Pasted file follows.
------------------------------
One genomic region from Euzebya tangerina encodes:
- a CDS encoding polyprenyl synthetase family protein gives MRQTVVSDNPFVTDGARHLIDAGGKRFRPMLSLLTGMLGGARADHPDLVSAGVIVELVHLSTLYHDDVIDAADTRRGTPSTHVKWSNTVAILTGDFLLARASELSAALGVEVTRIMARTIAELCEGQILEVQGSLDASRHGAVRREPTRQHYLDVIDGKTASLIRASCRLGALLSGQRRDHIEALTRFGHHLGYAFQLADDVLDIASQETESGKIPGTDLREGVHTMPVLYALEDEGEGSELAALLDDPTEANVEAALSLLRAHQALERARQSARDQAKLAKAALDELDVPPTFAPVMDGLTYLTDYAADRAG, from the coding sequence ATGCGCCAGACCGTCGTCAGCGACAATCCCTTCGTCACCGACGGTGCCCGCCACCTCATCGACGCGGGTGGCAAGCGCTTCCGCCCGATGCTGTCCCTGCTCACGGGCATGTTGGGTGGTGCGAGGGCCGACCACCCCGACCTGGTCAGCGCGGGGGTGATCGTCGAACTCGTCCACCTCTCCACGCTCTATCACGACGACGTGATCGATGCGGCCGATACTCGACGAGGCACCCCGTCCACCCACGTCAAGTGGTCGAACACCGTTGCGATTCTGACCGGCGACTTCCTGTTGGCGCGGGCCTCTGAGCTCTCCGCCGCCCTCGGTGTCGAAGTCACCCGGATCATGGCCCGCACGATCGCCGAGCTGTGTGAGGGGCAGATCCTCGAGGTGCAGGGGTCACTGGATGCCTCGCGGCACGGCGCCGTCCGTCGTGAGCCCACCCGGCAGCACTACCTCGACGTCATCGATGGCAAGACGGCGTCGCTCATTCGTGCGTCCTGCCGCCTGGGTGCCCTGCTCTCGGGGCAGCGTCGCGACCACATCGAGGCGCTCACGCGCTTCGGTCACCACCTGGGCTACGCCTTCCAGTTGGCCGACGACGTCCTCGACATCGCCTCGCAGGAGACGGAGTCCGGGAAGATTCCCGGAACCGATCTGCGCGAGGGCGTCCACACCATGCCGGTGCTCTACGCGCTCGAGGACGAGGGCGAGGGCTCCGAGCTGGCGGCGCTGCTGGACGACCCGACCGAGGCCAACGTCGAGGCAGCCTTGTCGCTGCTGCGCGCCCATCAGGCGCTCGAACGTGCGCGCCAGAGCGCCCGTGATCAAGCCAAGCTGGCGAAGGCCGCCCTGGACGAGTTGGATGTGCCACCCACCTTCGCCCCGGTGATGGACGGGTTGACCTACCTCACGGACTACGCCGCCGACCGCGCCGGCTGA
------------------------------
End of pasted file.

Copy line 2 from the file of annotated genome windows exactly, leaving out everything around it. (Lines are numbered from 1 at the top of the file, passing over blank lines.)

- a CDS encoding polyprenyl synthetase family protein gives MRQTVVSDNPFVTDGARHLIDAGGKRFRPMLSLLTGMLGGARADHPDLVSAGVIVELVHLSTLYHDDVIDAADTRRGTPSTHVKWSNTVAILTGDFLLARASELSAALGVEVTRIMARTIAELCEGQILEVQGSLDASRHGAVRREPTRQHYLDVIDGKTASLIRASCRLGALLSGQRRDHIEALTRFGHHLGYAFQLADDVLDIASQETESGKIPGTDLREGVHTMPVLYALEDEGEGSELAALLDDPTEANVEAALSLLRAHQALERARQSARDQAKLAKAALDELDVPPTFAPVMDGLTYLTDYAADRAG, from the coding sequence ATGCGCCAGACCGTCGTCAGCGACAATCCCTTCGTCACCGACGGTGCCCGCCACCTCATCGACGCGGGTGGCAAGCGCTTCCGCCCGATGCTGTCCCTGCTCACGGGCATGTTGGGTGGTGCGAGGGCCGACCACCCCGACCTGGTCAGCGCGGGGGTGATCGTCGAACTCGTCCACCTCTCCACGCTCTATCACGACGACGTGATCGATGCGGCCGATACTCGACGAGGCACCCCGTCCACCCACGTCAAGTGGTCGAACACCGTTGCGATTCTGACCGGCGACTTCCTGTTGGCGCGGGCCTCTGAGCTCTCCGCCGCCCTCGGTGTCGAAGTCACCCGGATCATGGCCCGCACGATCGCCGAGCTGTGTGAGGGGCAGATCCTCGAGGTGCAGGGGTCACTGGATGCCTCGCGGCACGGCGCCGTCCGTCGTGAGCCCACCCGGCAGCACTACCTCGACGTCATCGATGGCAAGACGGCGTCGCTCATTCGTGCGTCCTGCCGCCTGGGTGCCCTGCTCTCGGGGCAGCGTCGCGACCACATCGAGGCGCTCACGCGCTTCGGTCACCACCTGGGCTACGCCTTCCAGTTGGCCGACGACGTCCTCGACATCGCCTCGCAGGAGACGGAGTCCGGGAAGATTCCCGGAACCGATCTGCGCGAGGGCGTCCACACCATGCCGGTGCTCTACGCGCTCGAGGACGAGGGCGAGGGCTCCGAGCTGGCGGCGCTGCTGGACGACCCGACCGAGGCCAACGTCGAGGCAGCCTTGTCGCTGCTGCGCGCCCATCAGGCGCTCGAACGTGCGCGCCAGAGCGCCCGTGATCAAGCCAAGCTGGCGAAGGCCGCCCTGGACGAGTTGGATGTGCCACCCACCTTCGCCCCGGTGATGGACGGGTTGACCTACCTCACGGACTACGCCGCCGACCGCGCCGGCTGA